Equine Influenza Confirmed in Oregon Horse

Four more horses at the facility are suspected positive.
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Clackamas County, Oregon
Four more horses at the Clackamas County facility are suspected positive. | Photo: Wikimedia Commons

​An attending veterinarian in Oregon has confirmed a positive test for equine influenza (EI) in a 17-year-old Quarter Horse gelding at a Clackamas County boarding facility. Four more horses at the facility are suspected positive.

The affected horse presented with clinical signs that included fever, coughing, and nasal discharge. His vaccination status is unknown, and he is reported as recovering.

About Equine Influenza

Equine influenza is a highly contagious respiratory disease that infects horses, ponies, and other equids, such as donkeys, mules, and zebras. The virus that causes it is spread via saliva and respiratory secretions from infected horses. Horses are commonly exposed via horse-to-horse contact; aerosol transmission from coughing and sneezing; and contact with human’s contaminated hands, shoes, or clothes or contaminated tack, buckets, or other equipment.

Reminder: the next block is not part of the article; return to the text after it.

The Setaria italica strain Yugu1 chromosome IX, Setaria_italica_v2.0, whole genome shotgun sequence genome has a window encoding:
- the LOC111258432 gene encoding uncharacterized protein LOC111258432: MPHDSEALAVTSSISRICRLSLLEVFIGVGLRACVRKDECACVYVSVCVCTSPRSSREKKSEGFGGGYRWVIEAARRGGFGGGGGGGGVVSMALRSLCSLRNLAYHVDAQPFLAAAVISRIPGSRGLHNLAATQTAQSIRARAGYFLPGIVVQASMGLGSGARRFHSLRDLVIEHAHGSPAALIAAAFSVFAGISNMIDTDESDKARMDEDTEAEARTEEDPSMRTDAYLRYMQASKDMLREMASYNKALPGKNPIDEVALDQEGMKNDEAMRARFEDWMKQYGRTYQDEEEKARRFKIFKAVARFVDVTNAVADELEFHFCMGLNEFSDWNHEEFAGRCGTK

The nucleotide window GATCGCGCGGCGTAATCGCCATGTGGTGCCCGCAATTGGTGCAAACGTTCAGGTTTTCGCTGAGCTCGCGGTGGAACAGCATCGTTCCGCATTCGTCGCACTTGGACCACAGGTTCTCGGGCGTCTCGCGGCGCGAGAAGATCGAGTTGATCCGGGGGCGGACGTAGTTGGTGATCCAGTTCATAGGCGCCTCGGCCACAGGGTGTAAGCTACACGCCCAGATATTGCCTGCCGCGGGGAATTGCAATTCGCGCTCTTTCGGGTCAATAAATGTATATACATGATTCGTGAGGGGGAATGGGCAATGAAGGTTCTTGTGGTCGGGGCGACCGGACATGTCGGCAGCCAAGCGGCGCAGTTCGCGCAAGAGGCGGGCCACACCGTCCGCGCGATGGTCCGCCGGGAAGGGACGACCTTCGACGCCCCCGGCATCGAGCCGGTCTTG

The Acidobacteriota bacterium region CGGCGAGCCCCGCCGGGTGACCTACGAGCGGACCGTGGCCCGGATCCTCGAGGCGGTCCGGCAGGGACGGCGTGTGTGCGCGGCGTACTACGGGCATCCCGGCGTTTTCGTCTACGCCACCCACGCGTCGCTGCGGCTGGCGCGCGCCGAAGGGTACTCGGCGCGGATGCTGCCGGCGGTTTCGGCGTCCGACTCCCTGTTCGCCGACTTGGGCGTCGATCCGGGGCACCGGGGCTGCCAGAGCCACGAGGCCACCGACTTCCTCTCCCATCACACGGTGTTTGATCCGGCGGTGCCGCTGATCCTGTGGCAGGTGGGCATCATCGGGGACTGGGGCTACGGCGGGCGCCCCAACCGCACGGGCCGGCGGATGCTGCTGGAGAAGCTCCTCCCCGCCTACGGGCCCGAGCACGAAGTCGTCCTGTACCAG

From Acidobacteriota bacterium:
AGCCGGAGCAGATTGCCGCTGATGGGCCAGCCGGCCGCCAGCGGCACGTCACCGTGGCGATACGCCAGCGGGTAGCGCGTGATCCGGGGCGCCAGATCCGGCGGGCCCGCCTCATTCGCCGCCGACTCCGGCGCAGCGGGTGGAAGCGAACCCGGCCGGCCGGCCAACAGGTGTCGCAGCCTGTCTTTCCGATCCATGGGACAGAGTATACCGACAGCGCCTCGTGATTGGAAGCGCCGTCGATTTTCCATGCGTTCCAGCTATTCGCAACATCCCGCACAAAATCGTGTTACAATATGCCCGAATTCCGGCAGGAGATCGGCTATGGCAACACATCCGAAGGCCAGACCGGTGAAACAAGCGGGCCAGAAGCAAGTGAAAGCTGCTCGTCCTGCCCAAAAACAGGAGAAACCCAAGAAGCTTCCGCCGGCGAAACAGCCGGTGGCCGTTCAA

Clinical signs of equine influenza infection can include a high fever (up to 106°F); a dry, hacking cough; depression; weakness; anorexia; serous (watery) nasal discharge; and slightly enlarged lymph nodes. Consider monitoring your horse’s health at shows by taking his temperature daily, which can help you pick up on signs of infection early and take appropriate measures to reduce disease spread.

RELATED CONTENT | Health Alert: Equine Influenza (Video)

Vaccination is an important and inexpensive way to protect your horse. US Equestrian requires proof that horses have had an equine influenza vaccination within the six months prior to attending organization-sanctioned competitions or events. Your veterinarian can help you determine what other vaccines your horse might benefit from.

In addition to vaccinating, following strict biosecurity protocols can help reduce your horse’s chance of infection and disease. Such measures include quarantining new equine arrivals at barns, disinfecting buckets and equipment, and preventing nose-to-nose contact between horses.

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